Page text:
Dangerous weather forecast for Cobb: High risk of fire today, cold front and thunderstorms next week

By Larry Felton Johnson

The National Weather Service issued a dangerous weather forecast warning of a high fire risk in Cobb County and much of northern Georgia on Friday, October 14, followed by a cold front and the possibility of thunderstorms early next week.

What does the statement say?

The declaration contains the following details:

“This dangerous weather forecast applies to parts of north and central Georgia.

“.DAY ONE…Tonight and tonight…

“A high risk of fire is expected this afternoon

tonight in North Georgia due to low relative humidity

and gusty wind. Relative humidities of 25 percent or less can be

expected 4 hours or more this afternoon through tonight.

Winds will be 5 to 10 MPH from the west with gusts up to 15 MPH.

“. DAYS TWO TO SEVEN…Saturday through Thursday…

“A cold front will cross the area early next week

Potential for rain showers and thunderstorms followed by cold weather

Temperatures in North Georgia. Current forecast lows overnight

will make the potential sensitive to frost and frost

Vegetation from Monday night, so please keep watching

the forecast.

This dangerous weather outlook applies to parts of north and central Georgia.

“.DAY ONE…Tonight and tonight…

“A high risk of fire is expected this afternoon

tonight in North Georgia due to low relative humidity

and gusty wind. Relative humidities of 25 percent or less can be

expected 4 hours or more this afternoon through tonight.

Winds will be 5 to 10 MPH from the west with gusts up to 15 MPH.

“. DAYS TWO TO SEVEN…Saturday through Thursday…

“A cold front will cross the area early next week

Potential for rain showers and thunderstorms followed by cold weather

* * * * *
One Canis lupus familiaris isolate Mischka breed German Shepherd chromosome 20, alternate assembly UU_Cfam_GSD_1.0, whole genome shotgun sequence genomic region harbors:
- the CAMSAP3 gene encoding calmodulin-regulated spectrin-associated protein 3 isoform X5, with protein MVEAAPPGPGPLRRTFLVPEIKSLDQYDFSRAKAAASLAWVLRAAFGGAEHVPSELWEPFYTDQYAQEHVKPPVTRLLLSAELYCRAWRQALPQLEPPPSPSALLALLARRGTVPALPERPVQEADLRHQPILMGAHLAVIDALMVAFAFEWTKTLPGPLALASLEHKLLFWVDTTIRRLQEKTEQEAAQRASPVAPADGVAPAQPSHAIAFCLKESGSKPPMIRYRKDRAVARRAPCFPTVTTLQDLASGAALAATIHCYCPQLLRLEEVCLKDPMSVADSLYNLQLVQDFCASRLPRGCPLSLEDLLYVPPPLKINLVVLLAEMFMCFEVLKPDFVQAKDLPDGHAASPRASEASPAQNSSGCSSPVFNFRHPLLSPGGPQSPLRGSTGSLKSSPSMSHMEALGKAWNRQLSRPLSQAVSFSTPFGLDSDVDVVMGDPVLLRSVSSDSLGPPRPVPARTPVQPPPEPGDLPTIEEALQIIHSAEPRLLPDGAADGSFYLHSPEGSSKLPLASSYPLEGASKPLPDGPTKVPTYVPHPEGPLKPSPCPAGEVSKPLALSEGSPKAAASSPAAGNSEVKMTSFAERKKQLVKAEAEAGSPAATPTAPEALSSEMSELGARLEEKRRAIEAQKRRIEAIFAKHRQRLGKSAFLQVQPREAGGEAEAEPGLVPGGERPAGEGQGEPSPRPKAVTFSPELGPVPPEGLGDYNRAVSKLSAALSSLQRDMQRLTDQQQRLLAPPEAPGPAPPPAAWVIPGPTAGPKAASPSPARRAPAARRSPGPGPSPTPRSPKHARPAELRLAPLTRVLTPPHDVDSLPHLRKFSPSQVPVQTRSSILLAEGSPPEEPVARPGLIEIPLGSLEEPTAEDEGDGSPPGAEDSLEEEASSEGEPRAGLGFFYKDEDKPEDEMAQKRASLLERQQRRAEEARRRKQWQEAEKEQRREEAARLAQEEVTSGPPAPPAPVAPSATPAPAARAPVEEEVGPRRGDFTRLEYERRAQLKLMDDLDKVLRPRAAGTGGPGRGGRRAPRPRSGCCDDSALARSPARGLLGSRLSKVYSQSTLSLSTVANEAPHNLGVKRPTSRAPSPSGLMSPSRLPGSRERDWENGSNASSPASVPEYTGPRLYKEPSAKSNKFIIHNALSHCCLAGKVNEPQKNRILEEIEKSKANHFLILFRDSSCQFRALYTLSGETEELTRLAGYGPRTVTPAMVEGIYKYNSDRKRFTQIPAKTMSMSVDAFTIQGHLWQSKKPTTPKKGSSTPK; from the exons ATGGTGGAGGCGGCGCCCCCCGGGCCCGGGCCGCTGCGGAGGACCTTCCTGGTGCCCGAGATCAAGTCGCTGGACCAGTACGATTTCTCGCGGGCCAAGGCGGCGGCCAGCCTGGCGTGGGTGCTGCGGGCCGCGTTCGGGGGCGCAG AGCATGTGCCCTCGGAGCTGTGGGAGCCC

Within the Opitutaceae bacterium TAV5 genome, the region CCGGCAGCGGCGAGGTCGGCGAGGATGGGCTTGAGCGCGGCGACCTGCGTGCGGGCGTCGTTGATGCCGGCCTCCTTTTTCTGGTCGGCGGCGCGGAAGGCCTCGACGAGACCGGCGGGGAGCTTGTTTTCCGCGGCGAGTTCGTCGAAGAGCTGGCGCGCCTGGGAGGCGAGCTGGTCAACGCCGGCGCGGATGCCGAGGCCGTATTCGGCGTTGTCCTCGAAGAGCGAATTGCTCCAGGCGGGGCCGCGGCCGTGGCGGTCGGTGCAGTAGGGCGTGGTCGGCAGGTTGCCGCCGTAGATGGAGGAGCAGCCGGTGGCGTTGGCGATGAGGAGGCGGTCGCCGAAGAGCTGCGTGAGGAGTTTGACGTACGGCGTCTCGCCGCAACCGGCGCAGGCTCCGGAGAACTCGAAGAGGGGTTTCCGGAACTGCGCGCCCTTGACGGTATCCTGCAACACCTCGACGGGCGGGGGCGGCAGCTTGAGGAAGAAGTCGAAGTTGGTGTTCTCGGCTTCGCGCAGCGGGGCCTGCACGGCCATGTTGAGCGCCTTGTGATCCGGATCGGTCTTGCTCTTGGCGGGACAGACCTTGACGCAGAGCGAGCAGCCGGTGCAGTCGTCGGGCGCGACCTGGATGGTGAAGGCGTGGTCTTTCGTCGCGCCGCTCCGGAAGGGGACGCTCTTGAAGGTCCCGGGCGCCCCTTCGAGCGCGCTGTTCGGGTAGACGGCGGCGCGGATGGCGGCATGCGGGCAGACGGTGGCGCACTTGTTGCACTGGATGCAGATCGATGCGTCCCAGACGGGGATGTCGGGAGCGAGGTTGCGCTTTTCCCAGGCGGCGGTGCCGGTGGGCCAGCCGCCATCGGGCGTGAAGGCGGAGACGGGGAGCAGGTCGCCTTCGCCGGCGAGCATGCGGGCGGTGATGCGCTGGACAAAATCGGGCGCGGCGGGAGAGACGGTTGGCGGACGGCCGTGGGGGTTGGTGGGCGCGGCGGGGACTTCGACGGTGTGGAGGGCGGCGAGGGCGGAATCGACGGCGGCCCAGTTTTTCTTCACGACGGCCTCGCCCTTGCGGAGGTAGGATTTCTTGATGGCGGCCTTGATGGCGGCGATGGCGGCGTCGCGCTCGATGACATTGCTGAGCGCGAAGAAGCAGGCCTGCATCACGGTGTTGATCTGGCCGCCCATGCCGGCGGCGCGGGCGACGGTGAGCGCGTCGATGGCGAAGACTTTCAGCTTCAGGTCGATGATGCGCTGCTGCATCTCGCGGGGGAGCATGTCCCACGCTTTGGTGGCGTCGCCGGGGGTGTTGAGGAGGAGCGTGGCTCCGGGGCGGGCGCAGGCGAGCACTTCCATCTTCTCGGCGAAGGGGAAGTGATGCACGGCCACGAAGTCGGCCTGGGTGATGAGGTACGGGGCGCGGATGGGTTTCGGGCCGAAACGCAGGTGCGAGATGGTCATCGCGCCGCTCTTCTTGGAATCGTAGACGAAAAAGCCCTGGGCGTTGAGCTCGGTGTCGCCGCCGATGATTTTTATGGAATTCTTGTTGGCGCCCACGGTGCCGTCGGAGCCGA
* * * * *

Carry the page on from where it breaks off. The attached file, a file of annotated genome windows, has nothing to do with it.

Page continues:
Temperatures in North Georgia. Current forecast lows overnight

will make the potential sensitive to frost and frost

Vegetation from Monday night, so please keep watching

the forecast.”

Why does low relative humidity increase the risk of fire?

Published by the National Park Service the following explanation Why low relative humidity increases the risk of fire:

“Relative humidity is important because dead forest fuel and the air are constantly exchanging moisture. Low humidity pulls moisture from fuels, and fuels in turn pull moisture from the air when humidity is high.

“Light fuels such as grass and pine needles gain and lose moisture rapidly with changes in relative humidity. As relative humidity decreases, burning performance increases as these fine combustibles become drier.

“Heavy fuels, on the other hand, react more slowly to changes in humidity. To see significant changes in heavy oil moisture, there has to be significant moisture, usually from more than a single storm.”

Which counties are affected?

The following counties are included in the hazardous weather forecast:

Baldwin, Banks, Barrow, Bartow, Bibb, Bleckley, Butts, Carroll, Catoosa, Chattahoochee, Chattooga, Cherokee, Clarke, Clayton, Cobb, Coweta, Crawford, Crisp, Dade, Dawson, DeKalb, Dodge, Dooly, Douglas, Emanuel, Fannin, Fayette, Floyd, Forsyth, Gilmer, Glascock, Gordon, Greene, Gwinnett, Hall, Hancock, Haralson, Harris, Heard, Henry, Houston, Jackson, Jasper, Jefferson, Johnson, Jones, Lamar, Laurens, Lumpkin, Macon, Madison, Marion, Meriwether, Monroe, Montgomery, Morgan, Murray, Muscogee, Newton, North Fulton, Oconee, Oglethorpe, Paulding, Peach,

Pickens, Pike, Polk, Pulaski, Putnam, Rockdale, Schley, South Fulton, Spalding, Stewart, Sumter, Talbot, Taliaferro, Taylor, Telfair, Toombs, Towns, Treutlen, Troup, Twiggs, Union, Upson, Walker, Walton, Warren , Washington, Webster, Wheeler, White, Whitfield, Wilcox, Wilkes, Wilkinson

What precautions to take?

The National Weather Service recommends extreme caution when burning outdoors when there is a high risk of fire and that you check your local fire codes.

>> To read a summary of Cobb County’s Fire Codes, follow this link

About the National Weather Service

The National Weather Service (NWS) is part of the National Ocean and Atmosphere Administration (NOAA).

The NWS describes its role as follows:

“The National Weather Service (NWS) provides weather, water and climate forecasts and alerts for the United States, its territories, adjacent waters and ocean areas to protect life and property and strengthen the national economy.

“These services include forecasts and observations, warnings, impact-based decision support services and education in an effort to build a weather-ready nation.

“The ultimate goal is a society that is prepared for and responsive to weather, water and climate events.”

Read all of Cobb County Courier’s climate and weather coverage by following this link.

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